Disease-Causing Variants Often Occur Outside of ‘High-Confidence’ Sequence Areas
Asignificant proportion of known genetic disease-causing variants lie outside of regions able to be sequenced with high confidence, according to a study published March 2 in Genome Medicine. Nearly 20 percent of many medically important genes may be sequenced inaccurately with current technology. Genomic region, variant type, read depth, and analytical pipeline all affect accuracy […]
Asignificant proportion of known genetic disease-causing variants lie outside of regions able to be sequenced with high confidence, according to a study published March 2 in Genome Medicine. Nearly 20 percent of many medically important genes may be sequenced inaccurately with current technology. Genomic region, variant type, read depth, and analytical pipeline all affect accuracy of variant calls, the authors say, which highlight the need to improve technical benchmarks in clinical genomics.
“We hope by highlighting and scrutinizing the challenging areas of the genome, we can optimize our pipelines for greater consensus and, at the very least, provide transparency regarding our confidence level in every call,” write the authors led by Rachel Goldfeder, a Ph.D., candidate at Stanford University. “The good news is that, in this case, 77 percent of the donor’s genome was reliably sequenced using current methods. The challenge now is to focus our efforts on the other 23 percent—namely, on regions of the genome that remain elusive. Only then can we realize the full potential of precision medicine.”
The researchers used the U.S. National Institute of Standards and Technology reference genome, which had been previously sequenced with five different sequencing technologies. These five technologies were previously combined to identify genomic areas of agreement, but a reliable consensus was achieved for just 77 percent of the genome. In the present study, the researchers assessed how these “high confidence” areas of the donor’s genome overlap with 3,300 known disease-causing genes in the ClinVar and OMIM (Online Mendelian Inheritance in Man). Additionally, the researchers mapped the high confidence areas to gene regions of high medical relevance, as designated by American College of Medical Genetics and Genomics (ACMG) list of 56 medically actionable genes.
Overall, only 74.6 percent of the exonic bases in ClinVar and OMIM genes and 82.1 percent of the exonic bases in ACMG-reportable genes are found in high-confidence regions. Of the 3,300 ClinVar/OMIM genes, 593 have less than 50 percent of their total exonic base pairs in high-confidence regions. Similarly, only 990 genes in the genome are found entirely within high-confidence regions.
“The knowledge that nearly one fifth of each gene, for which laboratory directors are recommended to provide clinical reporting for every patient undergoing clinical exome or genome sequencing, would not reach consensus across different chem-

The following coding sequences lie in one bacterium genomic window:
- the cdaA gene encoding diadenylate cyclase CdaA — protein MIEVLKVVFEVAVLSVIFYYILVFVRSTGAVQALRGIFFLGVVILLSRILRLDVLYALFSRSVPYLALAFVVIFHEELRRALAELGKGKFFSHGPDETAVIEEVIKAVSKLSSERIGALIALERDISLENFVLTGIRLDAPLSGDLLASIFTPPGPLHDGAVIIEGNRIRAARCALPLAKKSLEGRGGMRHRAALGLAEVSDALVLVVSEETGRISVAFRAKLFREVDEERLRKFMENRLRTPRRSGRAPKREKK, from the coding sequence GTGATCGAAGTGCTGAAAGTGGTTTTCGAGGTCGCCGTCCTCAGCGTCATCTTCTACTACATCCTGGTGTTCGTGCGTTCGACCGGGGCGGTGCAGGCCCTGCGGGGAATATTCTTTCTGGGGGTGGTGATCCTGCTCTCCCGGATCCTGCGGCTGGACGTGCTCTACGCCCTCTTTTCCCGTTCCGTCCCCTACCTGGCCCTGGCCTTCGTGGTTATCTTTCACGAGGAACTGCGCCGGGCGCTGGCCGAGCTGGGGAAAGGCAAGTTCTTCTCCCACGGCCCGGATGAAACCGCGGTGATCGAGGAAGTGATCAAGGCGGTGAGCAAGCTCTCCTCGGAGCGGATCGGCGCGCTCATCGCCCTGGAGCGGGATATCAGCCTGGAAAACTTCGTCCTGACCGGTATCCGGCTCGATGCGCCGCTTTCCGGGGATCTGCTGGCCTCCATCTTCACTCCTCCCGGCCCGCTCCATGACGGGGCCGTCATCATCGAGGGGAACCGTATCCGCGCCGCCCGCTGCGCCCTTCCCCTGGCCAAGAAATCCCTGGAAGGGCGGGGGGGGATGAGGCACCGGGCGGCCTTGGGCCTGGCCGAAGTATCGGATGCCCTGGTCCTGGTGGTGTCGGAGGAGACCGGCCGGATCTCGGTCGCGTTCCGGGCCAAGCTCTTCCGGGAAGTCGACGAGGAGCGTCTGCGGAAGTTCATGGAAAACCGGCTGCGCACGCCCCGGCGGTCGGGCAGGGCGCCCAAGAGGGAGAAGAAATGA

istries and pipelines, is sobering,” write the authors. “But it is a call to arms for those interested in clinical grade technical accuracy for genome sequencing. … In contrast with the lack of immediate personal implication of a false call in a discovery cohort study, a false call on a clinical report could have immediate detrimental consequences in the life of an individual, family, or disease community.”
The researchers identified 39,301 loci where the benchmark data contain a high-confidence homozygous reference call, but at least one sequencing technology incorrectly called a variant. For whole-exome sequencing (WES), poor read depth primarily drove sensitivity, with 95 percent of false negative variants (FNV) falling within regions having a read coverage of less than 10. Whereas for whole-genome sequencing (WGS), most FNVs resulted from filtering during variant calling due to their presence within difficult-to-sequence or difficult-to-call regions.
The study found that the majority of disease-causing mutations identified to date fall within easy-to-sequence areas, generally defined as stretches of unique DNA or less repetitive regions. More than 90 percent of 35 bp sequences in high-confidence regions are unique to one location in the genome compared to 47.5 percent of 35 bp sequences in low-confidence regions.
“The challenges of repetitive, paralogous sequence and structural variation complicate the analysis of clinical WGS and WES data,” explain the authors. “Not only is short-read sequencing prone to false negative or false positive variant calls due to systematic sequencing errors, but the repetitive nature of the genome introduces global mapping and local alignment challenges.”
Takeaway: For whole-exome and -genome sequencing to be clinically meaningful, improvement is needed in the technical benchmarks around sequencing. This includes development of better means to characterize more challenging parts of the genome, where a substantial portion of disease-causing variants lie.
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